Tag Archives: ouse valley viaduct

Thirty minutes well spent

6 Jan

I don’t watch a lot of television, apart from Who Do You Think You Are? there is not much else that I would make the time to watch. This evening I put aside 30 minutes to watch the first episode of series two of Great British Railway Journeys on the BBC iPlayer.

I didn’t watch the first series and very nearly missed this one. In this episode former MP Michael Portillo travels by train from Brighton to Crystal Palace via Godstone (although Godstone is a bit of a way out if you are travelling from Brighton to Crystal Palace) armed with a copy of George Bradshaw‘s Tourist Guide.

The programme was is a travel documentary with plenty of history (and historic film) and discussions with historians thrown in for good measure. It helped of course that the places featured were familiar to me.

Starting at Brighton on the Sussex coast we saw the Brighton Aquarium (now the Sea Life Centre) which I think I have only visited once, probably about 30 years ago whilst still at school, I really ought to go back again this year. Then we heard about the long destroyed Chain Pier and took a ride on the Volk’s Electric Railway.

Heading up the railway line towards London we saw briefly the magnificent Ouse Valley Viaduct, which I believe at least once of my distant relatives helped to build. In fact I would imagine that plenty of my relatives were involved in the construction of the London to Brighton railway, if only there were records to prove it.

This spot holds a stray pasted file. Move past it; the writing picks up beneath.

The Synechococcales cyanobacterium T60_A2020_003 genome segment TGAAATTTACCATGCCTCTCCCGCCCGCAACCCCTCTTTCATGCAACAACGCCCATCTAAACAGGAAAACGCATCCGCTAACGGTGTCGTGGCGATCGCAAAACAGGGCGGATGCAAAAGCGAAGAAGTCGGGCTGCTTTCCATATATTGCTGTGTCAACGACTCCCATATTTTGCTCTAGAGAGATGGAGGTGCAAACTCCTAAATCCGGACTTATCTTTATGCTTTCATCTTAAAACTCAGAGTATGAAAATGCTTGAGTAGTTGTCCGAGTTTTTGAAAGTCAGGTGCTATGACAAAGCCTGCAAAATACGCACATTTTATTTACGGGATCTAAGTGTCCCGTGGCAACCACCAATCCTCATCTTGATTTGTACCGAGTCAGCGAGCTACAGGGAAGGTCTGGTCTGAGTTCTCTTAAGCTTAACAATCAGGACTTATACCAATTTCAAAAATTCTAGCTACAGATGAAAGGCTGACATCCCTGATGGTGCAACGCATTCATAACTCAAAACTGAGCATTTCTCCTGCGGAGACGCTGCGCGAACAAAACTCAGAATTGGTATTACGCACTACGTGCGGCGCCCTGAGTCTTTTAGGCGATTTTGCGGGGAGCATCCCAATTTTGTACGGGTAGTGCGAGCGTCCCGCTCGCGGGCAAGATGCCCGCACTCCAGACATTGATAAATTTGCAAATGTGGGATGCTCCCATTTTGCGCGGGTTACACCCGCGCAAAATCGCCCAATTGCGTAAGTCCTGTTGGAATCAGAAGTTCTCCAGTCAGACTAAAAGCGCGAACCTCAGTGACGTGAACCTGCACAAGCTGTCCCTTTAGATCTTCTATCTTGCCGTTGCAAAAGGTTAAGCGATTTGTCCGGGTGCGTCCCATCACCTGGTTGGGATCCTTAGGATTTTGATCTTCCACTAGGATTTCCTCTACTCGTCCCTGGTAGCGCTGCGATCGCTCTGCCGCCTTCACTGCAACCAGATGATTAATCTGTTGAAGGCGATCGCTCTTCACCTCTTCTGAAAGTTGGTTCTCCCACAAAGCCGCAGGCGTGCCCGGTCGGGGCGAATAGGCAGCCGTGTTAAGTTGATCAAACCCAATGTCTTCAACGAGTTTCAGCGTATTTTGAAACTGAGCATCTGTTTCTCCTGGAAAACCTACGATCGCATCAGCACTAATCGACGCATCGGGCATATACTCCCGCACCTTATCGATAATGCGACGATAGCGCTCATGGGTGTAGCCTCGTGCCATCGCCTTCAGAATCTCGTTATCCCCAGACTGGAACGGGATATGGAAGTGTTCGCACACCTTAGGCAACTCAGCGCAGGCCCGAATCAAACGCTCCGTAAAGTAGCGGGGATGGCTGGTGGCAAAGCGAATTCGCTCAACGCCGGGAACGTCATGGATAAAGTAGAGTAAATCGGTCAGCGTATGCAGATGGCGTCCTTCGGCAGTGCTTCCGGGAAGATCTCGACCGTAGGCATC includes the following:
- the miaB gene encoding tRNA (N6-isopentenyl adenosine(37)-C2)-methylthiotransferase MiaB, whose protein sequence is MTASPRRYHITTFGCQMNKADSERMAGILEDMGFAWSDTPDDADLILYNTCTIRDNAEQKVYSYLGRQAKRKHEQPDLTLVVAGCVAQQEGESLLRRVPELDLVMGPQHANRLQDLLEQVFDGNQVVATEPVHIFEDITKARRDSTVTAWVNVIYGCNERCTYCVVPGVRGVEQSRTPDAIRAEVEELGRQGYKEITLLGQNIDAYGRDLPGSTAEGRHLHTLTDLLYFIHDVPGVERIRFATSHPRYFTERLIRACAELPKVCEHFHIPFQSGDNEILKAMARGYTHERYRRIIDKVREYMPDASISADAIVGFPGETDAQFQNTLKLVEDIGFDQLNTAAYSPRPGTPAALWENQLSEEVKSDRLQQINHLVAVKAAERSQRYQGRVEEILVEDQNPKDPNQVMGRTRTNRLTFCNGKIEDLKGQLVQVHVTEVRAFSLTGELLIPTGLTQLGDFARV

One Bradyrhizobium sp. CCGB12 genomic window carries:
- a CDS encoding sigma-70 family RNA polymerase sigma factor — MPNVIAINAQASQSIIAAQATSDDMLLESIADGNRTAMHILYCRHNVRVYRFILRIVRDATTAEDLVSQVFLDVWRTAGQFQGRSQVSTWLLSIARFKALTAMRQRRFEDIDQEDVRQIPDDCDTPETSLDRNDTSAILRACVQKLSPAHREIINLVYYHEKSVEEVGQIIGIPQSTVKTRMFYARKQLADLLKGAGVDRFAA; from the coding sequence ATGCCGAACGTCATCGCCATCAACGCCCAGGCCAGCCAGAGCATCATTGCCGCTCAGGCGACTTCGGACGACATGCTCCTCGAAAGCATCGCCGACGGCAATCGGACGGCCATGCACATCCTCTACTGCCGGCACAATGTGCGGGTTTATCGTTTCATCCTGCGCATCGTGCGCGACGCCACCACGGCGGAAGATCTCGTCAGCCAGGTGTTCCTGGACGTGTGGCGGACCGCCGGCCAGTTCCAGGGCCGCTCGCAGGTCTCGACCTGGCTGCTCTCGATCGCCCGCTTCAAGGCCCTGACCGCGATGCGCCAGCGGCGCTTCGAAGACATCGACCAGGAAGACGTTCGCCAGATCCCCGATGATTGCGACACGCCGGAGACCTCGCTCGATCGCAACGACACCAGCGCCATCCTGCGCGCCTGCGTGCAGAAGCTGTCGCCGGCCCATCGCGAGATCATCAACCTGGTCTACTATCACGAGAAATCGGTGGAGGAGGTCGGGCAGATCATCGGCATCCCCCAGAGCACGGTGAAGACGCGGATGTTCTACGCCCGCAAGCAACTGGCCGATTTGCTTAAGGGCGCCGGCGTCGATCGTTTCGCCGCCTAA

Portillo took a detour to spend the night at Godstone, Surrey. I have been through Godstone on the train several times, but have never actually visited despite have connections there with my GASSON ancestors. I certainly had no idea that there were underground quarries there and wonder if my ancestors had anything to do with them.

The programme finished at Crystal Palace, an intriguing place with a fascinating history. I paid a brief visit to the park and the remains of the Crystal Palace last year as part of my Capital Ring walk. It was one of several places on that walk which I hope to be able to visit again to explore the park and museum further.

This programme seemed very personal to me, it was almost as if the programme was made specifically for me, truly thirty minutes well spent. Now where can I get hold of one of Bradshaw’s Guides?

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